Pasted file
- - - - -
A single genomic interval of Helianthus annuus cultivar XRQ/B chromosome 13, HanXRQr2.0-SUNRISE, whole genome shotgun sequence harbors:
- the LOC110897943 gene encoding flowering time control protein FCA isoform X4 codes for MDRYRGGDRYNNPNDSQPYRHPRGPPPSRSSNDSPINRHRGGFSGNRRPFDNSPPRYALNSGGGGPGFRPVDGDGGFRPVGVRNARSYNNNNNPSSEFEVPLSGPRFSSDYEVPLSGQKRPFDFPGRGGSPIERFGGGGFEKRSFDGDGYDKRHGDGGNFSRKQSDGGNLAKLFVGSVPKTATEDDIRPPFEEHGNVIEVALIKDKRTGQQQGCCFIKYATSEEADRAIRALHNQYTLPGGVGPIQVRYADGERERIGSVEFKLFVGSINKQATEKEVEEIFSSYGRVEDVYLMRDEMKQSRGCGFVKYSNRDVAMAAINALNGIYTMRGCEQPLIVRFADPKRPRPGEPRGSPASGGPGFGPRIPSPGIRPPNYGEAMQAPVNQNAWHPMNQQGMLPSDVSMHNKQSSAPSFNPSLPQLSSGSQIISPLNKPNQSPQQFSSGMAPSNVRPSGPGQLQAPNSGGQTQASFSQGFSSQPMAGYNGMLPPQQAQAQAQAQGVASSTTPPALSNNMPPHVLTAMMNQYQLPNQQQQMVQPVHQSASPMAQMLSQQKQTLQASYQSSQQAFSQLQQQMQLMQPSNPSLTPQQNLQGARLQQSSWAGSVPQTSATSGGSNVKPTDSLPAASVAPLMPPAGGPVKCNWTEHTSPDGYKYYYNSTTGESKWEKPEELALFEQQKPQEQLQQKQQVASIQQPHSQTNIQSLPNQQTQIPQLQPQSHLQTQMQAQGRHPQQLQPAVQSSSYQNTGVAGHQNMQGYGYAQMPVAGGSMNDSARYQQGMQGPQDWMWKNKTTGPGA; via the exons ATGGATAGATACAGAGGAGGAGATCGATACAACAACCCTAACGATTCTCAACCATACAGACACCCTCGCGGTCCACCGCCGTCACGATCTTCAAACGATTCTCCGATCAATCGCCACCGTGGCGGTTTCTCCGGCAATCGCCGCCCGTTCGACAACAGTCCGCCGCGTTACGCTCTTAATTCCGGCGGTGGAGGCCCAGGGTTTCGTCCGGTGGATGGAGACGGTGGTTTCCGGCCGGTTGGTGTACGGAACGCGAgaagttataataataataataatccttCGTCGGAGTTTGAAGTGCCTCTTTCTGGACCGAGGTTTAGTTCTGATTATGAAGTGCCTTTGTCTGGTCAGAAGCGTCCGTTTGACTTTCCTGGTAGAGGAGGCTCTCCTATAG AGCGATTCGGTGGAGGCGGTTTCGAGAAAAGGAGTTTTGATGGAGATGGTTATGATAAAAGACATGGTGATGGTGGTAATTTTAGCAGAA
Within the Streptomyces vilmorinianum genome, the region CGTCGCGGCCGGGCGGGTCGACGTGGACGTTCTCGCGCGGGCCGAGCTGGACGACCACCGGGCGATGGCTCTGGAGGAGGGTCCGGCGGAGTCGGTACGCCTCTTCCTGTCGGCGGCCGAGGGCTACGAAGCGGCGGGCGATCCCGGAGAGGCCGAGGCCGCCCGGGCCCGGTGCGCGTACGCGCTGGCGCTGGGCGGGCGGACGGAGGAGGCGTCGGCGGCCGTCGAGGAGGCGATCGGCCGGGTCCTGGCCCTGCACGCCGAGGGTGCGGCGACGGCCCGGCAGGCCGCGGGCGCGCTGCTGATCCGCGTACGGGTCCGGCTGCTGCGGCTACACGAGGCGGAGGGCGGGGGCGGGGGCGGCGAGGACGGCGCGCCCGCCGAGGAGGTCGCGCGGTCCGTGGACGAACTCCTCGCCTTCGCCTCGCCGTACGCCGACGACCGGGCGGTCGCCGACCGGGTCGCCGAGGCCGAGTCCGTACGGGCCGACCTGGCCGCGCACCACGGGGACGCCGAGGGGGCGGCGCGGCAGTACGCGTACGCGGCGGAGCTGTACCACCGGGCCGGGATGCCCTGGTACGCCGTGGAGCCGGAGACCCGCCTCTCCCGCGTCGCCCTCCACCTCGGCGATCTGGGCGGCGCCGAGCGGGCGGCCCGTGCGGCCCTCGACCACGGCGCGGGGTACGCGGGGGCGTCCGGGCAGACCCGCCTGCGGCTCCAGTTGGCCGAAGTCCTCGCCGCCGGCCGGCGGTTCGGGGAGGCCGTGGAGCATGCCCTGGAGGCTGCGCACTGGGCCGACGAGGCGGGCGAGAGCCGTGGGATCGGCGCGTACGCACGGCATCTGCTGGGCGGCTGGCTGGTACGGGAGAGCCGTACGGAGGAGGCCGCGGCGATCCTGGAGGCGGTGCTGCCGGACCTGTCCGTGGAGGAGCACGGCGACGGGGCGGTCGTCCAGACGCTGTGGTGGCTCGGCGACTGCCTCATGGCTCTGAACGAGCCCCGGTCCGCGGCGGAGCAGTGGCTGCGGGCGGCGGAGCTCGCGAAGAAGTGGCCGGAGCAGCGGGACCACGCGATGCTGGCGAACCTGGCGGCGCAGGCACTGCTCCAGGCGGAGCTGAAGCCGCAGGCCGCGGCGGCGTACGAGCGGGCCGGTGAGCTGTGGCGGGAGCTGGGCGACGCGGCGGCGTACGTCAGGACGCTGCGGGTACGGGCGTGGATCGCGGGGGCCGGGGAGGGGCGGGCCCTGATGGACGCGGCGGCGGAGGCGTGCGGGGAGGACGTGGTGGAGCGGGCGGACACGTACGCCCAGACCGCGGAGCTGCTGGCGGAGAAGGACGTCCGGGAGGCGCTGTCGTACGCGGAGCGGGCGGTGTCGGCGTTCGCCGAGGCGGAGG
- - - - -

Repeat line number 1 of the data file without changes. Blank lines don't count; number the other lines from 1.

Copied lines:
A single genomic interval of Helianthus annuus cultivar XRQ/B chromosome 13, HanXRQr2.0-SUNRISE, whole genome shotgun sequence harbors: